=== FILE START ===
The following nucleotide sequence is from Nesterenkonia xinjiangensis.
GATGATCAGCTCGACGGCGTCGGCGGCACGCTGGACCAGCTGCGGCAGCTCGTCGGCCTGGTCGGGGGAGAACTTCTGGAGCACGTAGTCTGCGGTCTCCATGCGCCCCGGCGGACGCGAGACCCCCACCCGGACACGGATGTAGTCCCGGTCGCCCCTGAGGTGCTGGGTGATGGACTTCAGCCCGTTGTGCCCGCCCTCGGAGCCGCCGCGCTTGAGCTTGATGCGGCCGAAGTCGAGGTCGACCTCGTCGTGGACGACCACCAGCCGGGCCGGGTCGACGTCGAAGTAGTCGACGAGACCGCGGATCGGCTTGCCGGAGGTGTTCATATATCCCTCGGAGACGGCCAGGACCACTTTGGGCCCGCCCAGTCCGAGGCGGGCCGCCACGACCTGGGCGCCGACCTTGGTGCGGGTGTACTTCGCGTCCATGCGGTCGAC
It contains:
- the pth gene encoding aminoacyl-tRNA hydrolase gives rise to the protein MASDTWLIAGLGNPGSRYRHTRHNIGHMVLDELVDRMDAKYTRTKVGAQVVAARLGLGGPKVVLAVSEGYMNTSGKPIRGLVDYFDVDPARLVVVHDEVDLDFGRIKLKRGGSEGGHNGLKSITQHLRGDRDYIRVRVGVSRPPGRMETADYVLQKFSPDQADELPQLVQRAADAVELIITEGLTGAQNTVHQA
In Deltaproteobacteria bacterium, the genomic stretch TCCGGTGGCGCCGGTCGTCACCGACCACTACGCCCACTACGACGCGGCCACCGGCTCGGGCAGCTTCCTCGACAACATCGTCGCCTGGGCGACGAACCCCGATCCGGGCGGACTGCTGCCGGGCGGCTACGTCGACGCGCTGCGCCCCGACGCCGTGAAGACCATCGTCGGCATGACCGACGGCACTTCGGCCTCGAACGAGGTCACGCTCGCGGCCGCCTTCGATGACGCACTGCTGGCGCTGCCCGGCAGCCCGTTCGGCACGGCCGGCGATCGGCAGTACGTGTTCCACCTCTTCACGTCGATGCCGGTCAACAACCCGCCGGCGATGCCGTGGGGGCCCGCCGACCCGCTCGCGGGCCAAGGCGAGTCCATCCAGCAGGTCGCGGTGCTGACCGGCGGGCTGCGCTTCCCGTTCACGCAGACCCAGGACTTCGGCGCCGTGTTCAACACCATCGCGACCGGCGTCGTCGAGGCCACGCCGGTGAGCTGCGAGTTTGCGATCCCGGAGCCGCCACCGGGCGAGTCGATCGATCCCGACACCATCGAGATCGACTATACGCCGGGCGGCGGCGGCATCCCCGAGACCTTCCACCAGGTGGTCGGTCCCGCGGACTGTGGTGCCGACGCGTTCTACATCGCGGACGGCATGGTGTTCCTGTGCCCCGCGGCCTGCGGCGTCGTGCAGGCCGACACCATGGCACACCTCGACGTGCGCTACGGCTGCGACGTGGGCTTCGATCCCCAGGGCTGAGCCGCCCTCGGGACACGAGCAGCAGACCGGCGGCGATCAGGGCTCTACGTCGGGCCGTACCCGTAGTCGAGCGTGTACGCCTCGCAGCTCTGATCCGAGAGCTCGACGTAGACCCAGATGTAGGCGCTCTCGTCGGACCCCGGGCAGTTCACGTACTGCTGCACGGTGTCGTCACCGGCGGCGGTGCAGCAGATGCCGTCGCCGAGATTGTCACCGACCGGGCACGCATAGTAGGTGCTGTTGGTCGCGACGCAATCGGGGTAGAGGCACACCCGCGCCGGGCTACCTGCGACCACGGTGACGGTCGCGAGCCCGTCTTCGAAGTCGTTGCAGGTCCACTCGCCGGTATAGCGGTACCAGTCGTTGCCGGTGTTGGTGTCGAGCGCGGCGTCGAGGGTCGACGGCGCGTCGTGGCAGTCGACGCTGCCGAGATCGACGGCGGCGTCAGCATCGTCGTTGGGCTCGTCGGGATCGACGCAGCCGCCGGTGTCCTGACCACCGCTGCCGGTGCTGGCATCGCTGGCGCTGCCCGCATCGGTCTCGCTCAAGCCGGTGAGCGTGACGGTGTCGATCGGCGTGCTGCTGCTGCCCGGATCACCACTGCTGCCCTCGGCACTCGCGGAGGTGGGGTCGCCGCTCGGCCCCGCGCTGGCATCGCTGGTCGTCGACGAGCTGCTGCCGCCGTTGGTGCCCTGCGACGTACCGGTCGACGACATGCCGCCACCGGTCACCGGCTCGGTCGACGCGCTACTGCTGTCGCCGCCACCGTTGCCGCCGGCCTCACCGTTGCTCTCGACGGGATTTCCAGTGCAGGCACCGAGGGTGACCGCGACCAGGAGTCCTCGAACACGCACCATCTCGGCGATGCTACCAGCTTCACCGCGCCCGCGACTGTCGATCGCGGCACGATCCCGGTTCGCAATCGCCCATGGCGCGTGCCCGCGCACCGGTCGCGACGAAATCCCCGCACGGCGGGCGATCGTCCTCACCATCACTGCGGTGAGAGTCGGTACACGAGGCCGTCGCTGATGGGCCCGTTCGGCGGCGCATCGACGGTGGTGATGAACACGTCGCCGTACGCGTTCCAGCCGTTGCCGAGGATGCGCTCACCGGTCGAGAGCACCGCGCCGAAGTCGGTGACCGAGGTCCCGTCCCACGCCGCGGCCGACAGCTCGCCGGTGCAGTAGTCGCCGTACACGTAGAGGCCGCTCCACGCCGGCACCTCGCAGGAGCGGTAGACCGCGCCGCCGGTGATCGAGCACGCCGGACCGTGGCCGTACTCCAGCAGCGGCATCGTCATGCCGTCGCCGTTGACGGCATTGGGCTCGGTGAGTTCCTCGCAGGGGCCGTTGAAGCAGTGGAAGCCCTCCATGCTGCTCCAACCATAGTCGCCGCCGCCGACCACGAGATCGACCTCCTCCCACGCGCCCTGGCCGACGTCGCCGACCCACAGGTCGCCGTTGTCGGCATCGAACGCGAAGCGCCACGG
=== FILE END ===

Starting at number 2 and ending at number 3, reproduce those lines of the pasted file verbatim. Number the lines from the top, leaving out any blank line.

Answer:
GATGATCAGCTCGACGGCGTCGGCGGCACGCTGGACCAGCTGCGGCAGCTCGTCGGCCTGGTCGGGGGAGAACTTCTGGAGCACGTAGTCTGCGGTCTCCATGCGCCCCGGCGGACGCGAGACCCCCACCCGGACACGGATGTAGTCCCGGTCGCCCCTGAGGTGCTGGGTGATGGACTTCAGCCCGTTGTGCCCGCCCTCGGAGCCGCCGCGCTTGAGCTTGATGCGGCCGAAGTCGAGGTCGACCTCGTCGTGGACGACCACCAGCCGGGCCGGGTCGACGTCGAAGTAGTCGACGAGACCGCGGATCGGCTTGCCGGAGGTGTTCATATATCCCTCGGAGACGGCCAGGACCACTTTGGGCCCGCCCAGTCCGAGGCGGGCCGCCACGACCTGGGCGCCGACCTTGGTGCGGGTGTACTTCGCGTCCATGCGGTCGAC
It contains: